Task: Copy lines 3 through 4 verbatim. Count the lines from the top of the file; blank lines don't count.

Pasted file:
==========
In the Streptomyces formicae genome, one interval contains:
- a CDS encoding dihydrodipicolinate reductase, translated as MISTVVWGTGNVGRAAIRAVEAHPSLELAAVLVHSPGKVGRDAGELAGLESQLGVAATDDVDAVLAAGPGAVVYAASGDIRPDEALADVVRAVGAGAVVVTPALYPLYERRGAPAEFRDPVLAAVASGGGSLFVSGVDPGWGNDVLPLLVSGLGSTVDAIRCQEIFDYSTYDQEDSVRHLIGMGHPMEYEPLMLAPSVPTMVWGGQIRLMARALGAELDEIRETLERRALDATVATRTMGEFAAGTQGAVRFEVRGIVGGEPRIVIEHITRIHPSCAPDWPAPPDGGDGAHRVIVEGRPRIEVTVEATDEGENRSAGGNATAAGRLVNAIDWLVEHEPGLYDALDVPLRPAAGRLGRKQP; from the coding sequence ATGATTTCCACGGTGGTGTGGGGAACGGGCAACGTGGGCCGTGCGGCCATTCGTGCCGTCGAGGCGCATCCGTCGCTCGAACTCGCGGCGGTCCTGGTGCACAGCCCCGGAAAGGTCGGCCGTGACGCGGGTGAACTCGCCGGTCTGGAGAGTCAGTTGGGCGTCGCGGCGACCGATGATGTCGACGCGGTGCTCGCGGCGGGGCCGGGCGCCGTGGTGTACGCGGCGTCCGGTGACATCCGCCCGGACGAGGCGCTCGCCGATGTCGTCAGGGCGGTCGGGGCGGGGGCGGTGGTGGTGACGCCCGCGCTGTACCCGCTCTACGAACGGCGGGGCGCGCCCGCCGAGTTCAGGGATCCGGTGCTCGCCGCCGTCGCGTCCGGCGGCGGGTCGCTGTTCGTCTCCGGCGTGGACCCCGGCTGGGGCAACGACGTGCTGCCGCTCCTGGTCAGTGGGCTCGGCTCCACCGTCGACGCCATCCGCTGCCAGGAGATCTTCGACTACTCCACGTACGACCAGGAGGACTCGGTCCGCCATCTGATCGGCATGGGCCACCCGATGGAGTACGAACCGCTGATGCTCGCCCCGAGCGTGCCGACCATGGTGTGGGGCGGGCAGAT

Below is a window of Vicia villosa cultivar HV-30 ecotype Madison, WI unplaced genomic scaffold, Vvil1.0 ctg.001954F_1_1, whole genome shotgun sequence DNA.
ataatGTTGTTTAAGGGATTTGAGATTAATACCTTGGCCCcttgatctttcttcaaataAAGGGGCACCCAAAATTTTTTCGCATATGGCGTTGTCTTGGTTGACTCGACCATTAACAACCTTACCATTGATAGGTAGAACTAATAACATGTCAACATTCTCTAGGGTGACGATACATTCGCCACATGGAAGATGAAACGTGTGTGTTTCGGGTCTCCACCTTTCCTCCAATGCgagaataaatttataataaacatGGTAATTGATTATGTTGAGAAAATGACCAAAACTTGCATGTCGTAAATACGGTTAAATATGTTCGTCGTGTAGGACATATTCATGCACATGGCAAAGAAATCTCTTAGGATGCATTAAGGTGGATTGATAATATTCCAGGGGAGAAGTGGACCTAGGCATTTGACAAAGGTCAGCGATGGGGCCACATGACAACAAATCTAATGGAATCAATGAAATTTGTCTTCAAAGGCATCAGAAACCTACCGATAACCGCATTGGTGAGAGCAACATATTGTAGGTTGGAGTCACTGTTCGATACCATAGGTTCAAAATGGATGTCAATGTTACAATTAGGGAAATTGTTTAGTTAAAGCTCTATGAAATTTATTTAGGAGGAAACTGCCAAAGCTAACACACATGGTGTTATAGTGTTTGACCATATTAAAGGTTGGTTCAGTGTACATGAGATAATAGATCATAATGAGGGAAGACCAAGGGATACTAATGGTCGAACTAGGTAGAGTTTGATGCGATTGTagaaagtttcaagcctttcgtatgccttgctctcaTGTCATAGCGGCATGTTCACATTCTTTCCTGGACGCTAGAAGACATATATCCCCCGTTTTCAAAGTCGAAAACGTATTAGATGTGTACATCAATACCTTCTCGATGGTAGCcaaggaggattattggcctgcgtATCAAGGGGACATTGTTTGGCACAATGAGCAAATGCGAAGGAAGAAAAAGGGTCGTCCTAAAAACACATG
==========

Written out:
Below is a window of Vicia villosa cultivar HV-30 ecotype Madison, WI unplaced genomic scaffold, Vvil1.0 ctg.001954F_1_1, whole genome shotgun sequence DNA.
ataatGTTGTTTAAGGGATTTGAGATTAATACCTTGGCCCcttgatctttcttcaaataAAGGGGCACCCAAAATTTTTTCGCATATGGCGTTGTCTTGGTTGACTCGACCATTAACAACCTTACCATTGATAGGTAGAACTAATAACATGTCAACATTCTCTAGGGTGACGATACATTCGCCACATGGAAGATGAAACGTGTGTGTTTCGGGTCTCCACCTTTCCTCCAATGCgagaataaatttataataaacatGGTAATTGATTATGTTGAGAAAATGACCAAAACTTGCATGTCGTAAATACGGTTAAATATGTTCGTCGTGTAGGACATATTCATGCACATGGCAAAGAAATCTCTTAGGATGCATTAAGGTGGATTGATAATATTCCAGGGGAGAAGTGGACCTAGGCATTTGACAAAGGTCAGCGATGGGGCCACATGACAACAAATCTAATGGAATCAATGAAATTTGTCTTCAAAGGCATCAGAAACCTACCGATAACCGCATTGGTGAGAGCAACATATTGTAGGTTGGAGTCACTGTTCGATACCATAGGTTCAAAATGGATGTCAATGTTACAATTAGGGAAATTGTTTAGTTAAAGCTCTATGAAATTTATTTAGGAGGAAACTGCCAAAGCTAACACACATGGTGTTATAGTGTTTGACCATATTAAAGGTTGGTTCAGTGTACATGAGATAATAGATCATAATGAGGGAAGACCAAGGGATACTAATGGTCGAACTAGGTAGAGTTTGATGCGATTGTagaaagtttcaagcctttcgtatgccttgctctcaTGTCATAGCGGCATGTTCACATTCTTTCCTGGACGCTAGAAGACATATATCCCCCGTTTTCAAAGTCGAAAACGTATTAGATGTGTACATCAATACCTTCTCGATGGTAGCcaaggaggattattggcctgcgtATCAAGGGGACATTGTTTGGCACAATGAGCAAATGCGAAGGAAGAAAAAGGGTCGTCCTAAAAACACATG